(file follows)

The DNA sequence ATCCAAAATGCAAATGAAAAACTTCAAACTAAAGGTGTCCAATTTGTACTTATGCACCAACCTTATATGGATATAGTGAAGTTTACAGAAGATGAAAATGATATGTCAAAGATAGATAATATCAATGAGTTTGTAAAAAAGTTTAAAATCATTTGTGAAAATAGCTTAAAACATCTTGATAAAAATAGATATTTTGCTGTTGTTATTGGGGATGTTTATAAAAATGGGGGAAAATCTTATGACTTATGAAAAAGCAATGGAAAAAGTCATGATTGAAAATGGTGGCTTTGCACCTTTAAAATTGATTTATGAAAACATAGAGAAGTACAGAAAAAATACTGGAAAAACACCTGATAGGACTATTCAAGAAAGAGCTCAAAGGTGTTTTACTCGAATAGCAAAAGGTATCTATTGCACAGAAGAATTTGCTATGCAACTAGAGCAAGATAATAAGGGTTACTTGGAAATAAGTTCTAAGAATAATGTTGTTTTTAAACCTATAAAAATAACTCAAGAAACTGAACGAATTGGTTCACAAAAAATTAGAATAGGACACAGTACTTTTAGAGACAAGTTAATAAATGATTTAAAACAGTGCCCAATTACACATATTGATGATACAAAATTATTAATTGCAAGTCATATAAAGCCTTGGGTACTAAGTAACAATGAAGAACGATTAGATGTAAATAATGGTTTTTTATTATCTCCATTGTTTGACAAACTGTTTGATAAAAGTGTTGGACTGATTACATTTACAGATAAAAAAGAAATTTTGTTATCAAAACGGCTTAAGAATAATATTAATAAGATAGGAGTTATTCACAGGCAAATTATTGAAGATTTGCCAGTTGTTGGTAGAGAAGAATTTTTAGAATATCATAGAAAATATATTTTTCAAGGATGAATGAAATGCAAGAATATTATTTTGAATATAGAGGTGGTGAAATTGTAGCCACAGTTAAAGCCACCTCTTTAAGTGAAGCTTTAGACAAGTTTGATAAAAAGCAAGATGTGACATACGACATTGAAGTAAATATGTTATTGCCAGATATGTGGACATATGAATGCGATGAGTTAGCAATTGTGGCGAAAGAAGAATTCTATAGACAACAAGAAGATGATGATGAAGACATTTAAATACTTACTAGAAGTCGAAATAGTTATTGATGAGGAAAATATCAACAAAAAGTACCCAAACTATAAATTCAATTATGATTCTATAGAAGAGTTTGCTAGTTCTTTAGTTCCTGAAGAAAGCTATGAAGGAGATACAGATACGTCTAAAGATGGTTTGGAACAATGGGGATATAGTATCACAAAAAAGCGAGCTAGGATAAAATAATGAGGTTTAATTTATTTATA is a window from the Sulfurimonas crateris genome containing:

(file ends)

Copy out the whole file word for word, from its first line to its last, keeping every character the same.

The DNA sequence ATCCAAAATGCAAATGAAAAACTTCAAACTAAAGGTGTCCAATTTGTACTTATGCACCAACCTTATATGGATATAGTGAAGTTTACAGAAGATGAAAATGATATGTCAAAGATAGATAATATCAATGAGTTTGTAAAAAAGTTTAAAATCATTTGTGAAAATAGCTTAAAACATCTTGATAAAAATAGATATTTTGCTGTTGTTATTGGGGATGTTTATAAAAATGGGGGAAAATCTTATGACTTATGAAAAAGCAATGGAAAAAGTCATGATTGAAAATGGTGGCTTTGCACCTTTAAAATTGATTTATGAAAACATAGAGAAGTACAGAAAAAATACTGGAAAAACACCTGATAGGACTATTCAAGAAAGAGCTCAAAGGTGTTTTACTCGAATAGCAAAAGGTATCTATTGCACAGAAGAATTTGCTATGCAACTAGAGCAAGATAATAAGGGTTACTTGGAAATAAGTTCTAAGAATAATGTTGTTTTTAAACCTATAAAAATAACTCAAGAAACTGAACGAATTGGTTCACAAAAAATTAGAATAGGACACAGTACTTTTAGAGACAAGTTAATAAATGATTTAAAACAGTGCCCAATTACACATATTGATGATACAAAATTATTAATTGCAAGTCATATAAAGCCTTGGGTACTAAGTAACAATGAAGAACGATTAGATGTAAATAATGGTTTTTTATTATCTCCATTGTTTGACAAACTGTTTGATAAAAGTGTTGGACTGATTACATTTACAGATAAAAAAGAAATTTTGTTATCAAAACGGCTTAAGAATAATATTAATAAGATAGGAGTTATTCACAGGCAAATTATTGAAGATTTGCCAGTTGTTGGTAGAGAAGAATTTTTAGAATATCATAGAAAATATATTTTTCAAGGATGAATGAAATGCAAGAATATTATTTTGAATATAGAGGTGGTGAAATTGTAGCCACAGTTAAAGCCACCTCTTTAAGTGAAGCTTTAGACAAGTTTGATAAAAAGCAAGATGTGACATACGACATTGAAGTAAATATGTTATTGCCAGATATGTGGACATATGAATGCGATGAGTTAGCAATTGTGGCGAAAGAAGAATTCTATAGACAACAAGAAGATGATGATGAAGACATTTAAATACTTACTAGAAGTCGAAATAGTTATTGATGAGGAAAATATCAACAAAAAGTACCCAAACTATAAATTCAATTATGATTCTATAGAAGAGTTTGCTAGTTCTTTAGTTCCTGAAGAAAGCTATGAAGGAGATACAGATACGTCTAAAGATGGTTTGGAACAATGGGGATATAGTATCACAAAAAAGCGAGCTAGGATAAAATAATGAGGTTTAATTTATTTATA is a window from the Sulfurimonas crateris genome containing: